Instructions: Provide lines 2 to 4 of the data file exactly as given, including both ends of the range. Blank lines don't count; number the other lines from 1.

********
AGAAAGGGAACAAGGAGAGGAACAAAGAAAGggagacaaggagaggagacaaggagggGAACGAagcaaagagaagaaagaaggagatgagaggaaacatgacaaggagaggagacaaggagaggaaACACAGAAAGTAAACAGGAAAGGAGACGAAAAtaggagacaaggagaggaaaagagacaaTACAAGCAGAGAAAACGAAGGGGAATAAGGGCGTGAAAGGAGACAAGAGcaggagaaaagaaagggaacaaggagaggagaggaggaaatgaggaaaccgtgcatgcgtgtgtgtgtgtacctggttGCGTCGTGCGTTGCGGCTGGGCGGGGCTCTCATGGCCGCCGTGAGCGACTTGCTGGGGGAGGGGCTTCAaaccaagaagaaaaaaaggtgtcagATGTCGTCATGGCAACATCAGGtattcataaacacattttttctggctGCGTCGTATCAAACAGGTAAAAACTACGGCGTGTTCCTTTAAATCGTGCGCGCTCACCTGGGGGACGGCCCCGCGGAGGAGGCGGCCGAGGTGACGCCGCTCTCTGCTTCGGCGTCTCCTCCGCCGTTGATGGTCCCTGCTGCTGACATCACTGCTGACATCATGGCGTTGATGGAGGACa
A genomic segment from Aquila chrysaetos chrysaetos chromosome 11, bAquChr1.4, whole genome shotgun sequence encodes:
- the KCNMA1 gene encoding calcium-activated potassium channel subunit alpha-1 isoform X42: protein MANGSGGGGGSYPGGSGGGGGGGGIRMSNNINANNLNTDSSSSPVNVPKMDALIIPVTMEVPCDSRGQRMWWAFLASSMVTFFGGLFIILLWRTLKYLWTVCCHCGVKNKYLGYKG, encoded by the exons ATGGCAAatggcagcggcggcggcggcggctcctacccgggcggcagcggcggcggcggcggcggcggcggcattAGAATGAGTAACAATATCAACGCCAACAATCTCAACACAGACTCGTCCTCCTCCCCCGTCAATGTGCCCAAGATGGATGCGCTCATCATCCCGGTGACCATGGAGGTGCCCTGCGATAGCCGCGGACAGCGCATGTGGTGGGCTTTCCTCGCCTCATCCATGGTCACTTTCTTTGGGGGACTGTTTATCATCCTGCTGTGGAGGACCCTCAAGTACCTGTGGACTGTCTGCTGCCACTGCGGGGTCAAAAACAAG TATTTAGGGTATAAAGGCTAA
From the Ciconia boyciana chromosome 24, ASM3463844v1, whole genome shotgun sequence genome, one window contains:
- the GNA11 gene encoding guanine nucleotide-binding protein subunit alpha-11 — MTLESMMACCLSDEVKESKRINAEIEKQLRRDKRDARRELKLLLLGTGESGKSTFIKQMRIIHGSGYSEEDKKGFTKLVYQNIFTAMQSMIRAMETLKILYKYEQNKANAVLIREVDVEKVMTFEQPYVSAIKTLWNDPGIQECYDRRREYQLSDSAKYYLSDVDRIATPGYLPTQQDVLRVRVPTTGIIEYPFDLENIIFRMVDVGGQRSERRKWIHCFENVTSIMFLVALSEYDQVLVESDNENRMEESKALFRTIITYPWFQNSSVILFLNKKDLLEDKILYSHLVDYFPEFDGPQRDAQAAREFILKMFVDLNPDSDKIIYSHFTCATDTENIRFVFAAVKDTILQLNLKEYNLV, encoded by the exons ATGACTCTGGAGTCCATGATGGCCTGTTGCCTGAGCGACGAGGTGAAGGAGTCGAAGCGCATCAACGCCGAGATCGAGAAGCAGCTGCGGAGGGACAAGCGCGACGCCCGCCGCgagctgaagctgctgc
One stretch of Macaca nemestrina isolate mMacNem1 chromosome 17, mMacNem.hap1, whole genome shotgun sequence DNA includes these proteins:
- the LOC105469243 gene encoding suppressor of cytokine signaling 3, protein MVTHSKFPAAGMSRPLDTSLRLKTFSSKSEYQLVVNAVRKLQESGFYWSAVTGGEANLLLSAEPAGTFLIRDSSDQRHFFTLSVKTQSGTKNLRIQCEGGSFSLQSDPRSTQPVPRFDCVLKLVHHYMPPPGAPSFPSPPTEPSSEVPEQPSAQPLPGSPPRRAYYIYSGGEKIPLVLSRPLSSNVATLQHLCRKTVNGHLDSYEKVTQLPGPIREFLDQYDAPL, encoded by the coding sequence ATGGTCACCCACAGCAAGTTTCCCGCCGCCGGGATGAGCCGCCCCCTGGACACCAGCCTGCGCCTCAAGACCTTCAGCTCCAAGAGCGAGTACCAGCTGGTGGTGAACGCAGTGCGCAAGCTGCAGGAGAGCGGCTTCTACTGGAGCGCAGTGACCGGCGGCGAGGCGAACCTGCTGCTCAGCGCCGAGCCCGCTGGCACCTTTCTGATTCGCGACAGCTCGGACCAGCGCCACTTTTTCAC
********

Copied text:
A genomic segment from Aquila chrysaetos chrysaetos chromosome 11, bAquChr1.4, whole genome shotgun sequence encodes:
- the KCNMA1 gene encoding calcium-activated potassium channel subunit alpha-1 isoform X42: protein MANGSGGGGGSYPGGSGGGGGGGGIRMSNNINANNLNTDSSSSPVNVPKMDALIIPVTMEVPCDSRGQRMWWAFLASSMVTFFGGLFIILLWRTLKYLWTVCCHCGVKNKYLGYKG, encoded by the exons ATGGCAAatggcagcggcggcggcggcggctcctacccgggcggcagcggcggcggcggcggcggcggcggcattAGAATGAGTAACAATATCAACGCCAACAATCTCAACACAGACTCGTCCTCCTCCCCCGTCAATGTGCCCAAGATGGATGCGCTCATCATCCCGGTGACCATGGAGGTGCCCTGCGATAGCCGCGGACAGCGCATGTGGTGGGCTTTCCTCGCCTCATCCATGGTCACTTTCTTTGGGGGACTGTTTATCATCCTGCTGTGGAGGACCCTCAAGTACCTGTGGACTGTCTGCTGCCACTGCGGGGTCAAAAACAAG TATTTAGGGTATAAAGGCTAA
From the Ciconia boyciana chromosome 24, ASM3463844v1, whole genome shotgun sequence genome, one window contains: